The Evolution of Fringe Benefits

Fringe Benefits Definition

What are fringe benefits?

The Bureau of Labor Statistics defines benefits as “nonwage compensation paid to employees”. This is a broad definition of benefits, so for the purpose of this article, we will distinguish between basic benefits and fringe benefits. Basic benefits are those HR solutions that employees have come to expect from companies. This includes benefits such as health insurance, retirement plans, and paid time off. Some industries may also include shift differentials and holiday pay as part of their basic benefits.

The increasing importance of fringe benefits

HR solutions to business challenges have a long history in the United States. After the passage of legislation to allow collective bargaining in the 1930s, unions began to negotiate on behalf of the employees they represented. They began to negotiate for things beyond wages and working conditions. During World War II, wage and price controls prevented companies from competing for employees on the basis of pay. Instead, companies got creative and started to offer health and retirement benefits to employees to make up for stagnant wages. This is the basis of the workplace health insurance system we have today. Since then, companies have offered different perks with the hope that they could recruit and retain top talent compared to their competition. This is particularly important for companies during lean times when they may not have the cash to spend on cash compensation but they want to motivate through other employee incentives.

What you need to know about fringe benefits

One important consideration when it comes to benefits is to understand how the IRS views these employee incentives. In some cases, these are taxable benefits, which means you need to track and report them. Anything that is a form of payment for services is taxable unless there are specific exemptions (such as qualifying health and retirement benefits) and de minimis benefits. There’s no specific dollar amount used to value benefits, but anything that would be hard to track has a low market value or is an “arms-length” transaction can be considered de minimis. Some examples of de minimis benefits include occasional parties or events for employees, occasional use of company equipment, and small holidays gifts (i.e. holiday turkeys or hams). Using a benefits provider like Vantage Point can help you manage your fringe benefits and track the amounts that need to be reported to the IRS. They can also help you track changes to the tax code over time to help you keep compliant.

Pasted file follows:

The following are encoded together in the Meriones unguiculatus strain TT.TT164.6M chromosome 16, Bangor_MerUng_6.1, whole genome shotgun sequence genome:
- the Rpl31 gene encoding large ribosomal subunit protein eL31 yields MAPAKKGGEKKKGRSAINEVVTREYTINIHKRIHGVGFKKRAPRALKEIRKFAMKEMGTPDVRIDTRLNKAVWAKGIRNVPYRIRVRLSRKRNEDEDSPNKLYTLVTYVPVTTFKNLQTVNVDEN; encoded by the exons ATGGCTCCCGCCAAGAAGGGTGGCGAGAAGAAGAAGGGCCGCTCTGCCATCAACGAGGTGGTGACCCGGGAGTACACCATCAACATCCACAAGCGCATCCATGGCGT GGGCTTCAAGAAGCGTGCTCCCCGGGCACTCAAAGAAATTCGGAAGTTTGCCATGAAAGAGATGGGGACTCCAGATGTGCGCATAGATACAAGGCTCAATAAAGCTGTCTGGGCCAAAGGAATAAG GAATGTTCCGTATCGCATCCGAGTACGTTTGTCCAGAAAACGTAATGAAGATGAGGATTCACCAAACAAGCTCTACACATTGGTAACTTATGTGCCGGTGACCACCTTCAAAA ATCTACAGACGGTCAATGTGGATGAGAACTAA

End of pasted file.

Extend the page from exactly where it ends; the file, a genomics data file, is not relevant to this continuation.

Examples of common fringe benefits

  • Fringe benefits are not just for large companies. Small- and medium-sized businesses can offer competitive employee incentives without breaking the bank. Here are some examples of common fringe benefits:
  • Wellness programs — this includes gym memberships (or discounts), in-office massages, on-site fitness centers or classes, and fitness subsidies.
  • Employee discounts — companies often have large contracts with third parties which can be extended to their employees. For example, cell phone discounts and software programs are common. In some industries, employees receive discounts for products or services that they purchase from their employers.
  • Educational programs — many companies invest in training and developing their employees for the job, but some companies offer educational programs that help employees with real-life issues. For example, some companies offer programs on managing personal finances or retirement.
  • Commuter benefits — these benefits help subsidize or pay for transportation to and from the office. In cities, this might include discounted or free public transportation. There may be incentives for people to bike to work (or maybe motorized scooters as they become more popular). In some cases, this might also include free or subsidized parking in a place where parking is not free.

Examples of not-so-common fringe benefits

Companies are getting creative with their employee incentives based on their mission and vision statements. Some examples include:

  • Paid time off to do volunteer work — this can be a team effort or individual effort.
  • Sports leagues — company-sponsored teams made up of employees to help foster relationships.
  • Pet-friendly offices — bring your dog to work

What employees expect

Employees have come to expect some fringe benefits from their employer and it’s a great way to stand out as an employer who cares about their people. One of the important things to consider when you decide to offer fringe benefits is what HR solutions will appeal to your employee population. Offering daycare doesn’t mean much if your employee population trends younger and without kids, although this might be something to consider adding in 10 years or so! Nor should you add a benefit like a games room if it does not fit your employee culture just because it’s the latest trend.



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